Miss Domino:  What has been the response from teens, parents and librarians about the books?
Earl Sewell:      All of the responses I’ve received have been very positive. So far so good. Librarians love it when they can locate a book that kids will enjoying reading. 

Miss Domino:  You visited my school last year and I observed something very interesting. Teen boys that were hyped and amped just as much as the girls about the Keysha series and hearing you speak. As you know, teen boys can be a challenging audience because they generally enjoy reading other genres, i.e. fantasy, sports, science and not realistic fiction. Why do you think you receive this type of response from teens?
Earl Sewell:     I think for young men who saw me at your school were excited because seeing an African American male author was something they hadn’t been exposed to. I enjoyed them just as much as they enjoyed me.

Miss Domino:  What are some of the challenges have you experienced from a writer’s position while developing these books?
Earl Sewel:      Coming up with storylines that don’t seem repetitive is the biggest challenge. I find myself pushing my creativity beyond its boundaries. I keep searching for the stories that I know are there, but hidden deep within.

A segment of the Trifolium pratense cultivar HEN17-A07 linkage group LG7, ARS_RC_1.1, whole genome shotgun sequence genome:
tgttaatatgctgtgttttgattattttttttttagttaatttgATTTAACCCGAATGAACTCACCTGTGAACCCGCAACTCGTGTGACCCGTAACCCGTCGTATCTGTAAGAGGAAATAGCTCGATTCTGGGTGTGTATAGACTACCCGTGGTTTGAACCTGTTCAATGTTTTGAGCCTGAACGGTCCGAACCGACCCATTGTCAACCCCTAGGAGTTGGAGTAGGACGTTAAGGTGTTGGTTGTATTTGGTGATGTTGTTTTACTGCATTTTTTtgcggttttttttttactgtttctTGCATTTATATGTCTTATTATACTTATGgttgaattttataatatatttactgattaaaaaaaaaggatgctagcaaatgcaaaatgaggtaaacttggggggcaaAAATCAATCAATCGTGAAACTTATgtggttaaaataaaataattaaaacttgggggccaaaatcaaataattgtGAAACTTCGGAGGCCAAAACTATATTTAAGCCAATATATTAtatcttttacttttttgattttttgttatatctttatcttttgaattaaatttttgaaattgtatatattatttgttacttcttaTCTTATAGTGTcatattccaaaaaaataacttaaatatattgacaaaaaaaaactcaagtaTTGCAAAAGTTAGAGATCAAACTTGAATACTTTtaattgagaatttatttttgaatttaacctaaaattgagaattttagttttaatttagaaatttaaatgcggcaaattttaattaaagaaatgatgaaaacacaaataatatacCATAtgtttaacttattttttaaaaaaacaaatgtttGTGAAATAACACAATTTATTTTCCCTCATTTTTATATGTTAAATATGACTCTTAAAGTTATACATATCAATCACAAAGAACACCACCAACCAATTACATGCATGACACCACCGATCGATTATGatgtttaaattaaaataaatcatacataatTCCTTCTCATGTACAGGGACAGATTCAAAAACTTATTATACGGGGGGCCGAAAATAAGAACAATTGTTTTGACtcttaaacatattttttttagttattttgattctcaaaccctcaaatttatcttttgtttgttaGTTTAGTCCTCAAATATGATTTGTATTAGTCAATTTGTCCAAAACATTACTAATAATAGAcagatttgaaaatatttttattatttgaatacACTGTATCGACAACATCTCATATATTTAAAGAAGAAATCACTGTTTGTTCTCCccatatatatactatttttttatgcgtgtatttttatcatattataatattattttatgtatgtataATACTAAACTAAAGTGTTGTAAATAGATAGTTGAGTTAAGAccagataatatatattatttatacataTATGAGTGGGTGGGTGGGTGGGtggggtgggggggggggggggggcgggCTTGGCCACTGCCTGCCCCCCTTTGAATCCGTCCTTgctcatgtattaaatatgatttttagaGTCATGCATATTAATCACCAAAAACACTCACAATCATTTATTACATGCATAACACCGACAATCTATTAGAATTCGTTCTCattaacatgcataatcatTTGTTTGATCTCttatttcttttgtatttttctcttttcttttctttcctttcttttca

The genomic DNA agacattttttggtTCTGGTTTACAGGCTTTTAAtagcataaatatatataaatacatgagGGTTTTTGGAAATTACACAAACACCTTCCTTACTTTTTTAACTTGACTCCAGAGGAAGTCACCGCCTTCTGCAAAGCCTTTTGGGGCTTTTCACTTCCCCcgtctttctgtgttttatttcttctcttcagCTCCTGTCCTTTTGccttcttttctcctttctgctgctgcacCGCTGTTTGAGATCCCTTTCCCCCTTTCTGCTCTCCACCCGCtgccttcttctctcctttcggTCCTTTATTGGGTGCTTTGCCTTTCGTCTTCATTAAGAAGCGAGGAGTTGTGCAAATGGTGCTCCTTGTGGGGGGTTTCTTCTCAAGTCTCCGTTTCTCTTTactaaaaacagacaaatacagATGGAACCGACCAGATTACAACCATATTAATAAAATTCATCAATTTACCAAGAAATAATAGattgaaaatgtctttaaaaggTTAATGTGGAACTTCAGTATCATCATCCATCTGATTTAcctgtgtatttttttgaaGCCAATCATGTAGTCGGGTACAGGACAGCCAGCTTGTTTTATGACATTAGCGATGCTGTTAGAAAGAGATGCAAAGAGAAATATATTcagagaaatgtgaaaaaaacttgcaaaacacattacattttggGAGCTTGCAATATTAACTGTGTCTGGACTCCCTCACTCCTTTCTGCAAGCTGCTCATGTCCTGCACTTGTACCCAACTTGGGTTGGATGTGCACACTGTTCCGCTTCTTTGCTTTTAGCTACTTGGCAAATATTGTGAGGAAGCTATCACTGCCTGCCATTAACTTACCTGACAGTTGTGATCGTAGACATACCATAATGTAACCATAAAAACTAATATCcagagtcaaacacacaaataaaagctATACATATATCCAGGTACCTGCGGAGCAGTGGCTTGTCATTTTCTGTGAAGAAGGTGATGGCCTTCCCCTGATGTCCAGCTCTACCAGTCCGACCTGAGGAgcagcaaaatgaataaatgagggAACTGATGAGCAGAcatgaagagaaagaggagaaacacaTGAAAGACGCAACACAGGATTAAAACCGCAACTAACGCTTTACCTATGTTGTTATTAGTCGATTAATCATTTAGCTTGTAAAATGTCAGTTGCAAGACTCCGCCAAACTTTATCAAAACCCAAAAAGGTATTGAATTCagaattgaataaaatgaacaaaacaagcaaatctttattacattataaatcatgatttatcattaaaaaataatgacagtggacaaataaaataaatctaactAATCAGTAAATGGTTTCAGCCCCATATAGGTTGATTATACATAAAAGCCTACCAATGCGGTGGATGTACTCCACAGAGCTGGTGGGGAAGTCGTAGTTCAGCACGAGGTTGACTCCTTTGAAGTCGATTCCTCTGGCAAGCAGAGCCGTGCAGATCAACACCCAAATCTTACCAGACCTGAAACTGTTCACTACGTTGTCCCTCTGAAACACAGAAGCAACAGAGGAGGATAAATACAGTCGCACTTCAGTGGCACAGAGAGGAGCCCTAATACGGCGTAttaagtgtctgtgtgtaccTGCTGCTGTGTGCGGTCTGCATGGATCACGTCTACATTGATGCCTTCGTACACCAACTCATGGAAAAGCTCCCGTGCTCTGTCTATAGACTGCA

Miss Domino:  Do you believe it was easier to produce a book for a teen audience than an adult audience?
Earl Sewell:     Oh no each of them are equally difficult.

The Keysha Saga Continues!
Miss Domino:  How do you balance writing for your adult audience and teen audience.
Earl Sewell:      Good question. My adult audience is just as demanding as my teen readers. Once they’ve completed a book they’re ready to read the next one and don’t like waiting. At times I feel as if I can’t produce the titles fast enough. I balance everything through discipline and good time management. 

Miss Domino:  How do you balance writing, your personal life and fatherhood?

Earl Sewell:      It’s a grind. Although I have tight deadlines, I can never lose sight of my daughter who is now seventeen. I always take the time to pull away from my work to connect with her. Soon she’ll be away a college and will mostly likely not have much time for me because she’ll be too busy maturing into adulthood.

Miss Domino:  Writing for the Teen audience is tough. A writer must be very observant of content and messages conveyed in the story. On average, how long did it take to develop and produce your books for publication?
Earl Sewell:      My upcoming book entitled, "Back To Me" comes out in June of 2012. I began writing that book on August 8, 2011 and completed it November 27, 2011. That’s about 15 weeks. 

Miss Domino:   Yes, I checked Amazon and have already pre-ordered my book.  I really like the book trailer promoting the book.  

Earl Sewell:       Thank you!  I'm glad you liked it.

Miss Domino:  Earl, it has been a pleasure speaking to you today.  Good luck on your upcoming release of "Back to Me."  Please continue to write stories for teens that entertain and inspire them.

*Meet Earl Sewell at the Harlequin/Kimani Tru booth at the American Library Association Conference this June in Anaheim, California.

1 comment:

  1. Wow that was a good interview that you did w/ Earl Sewell! great job!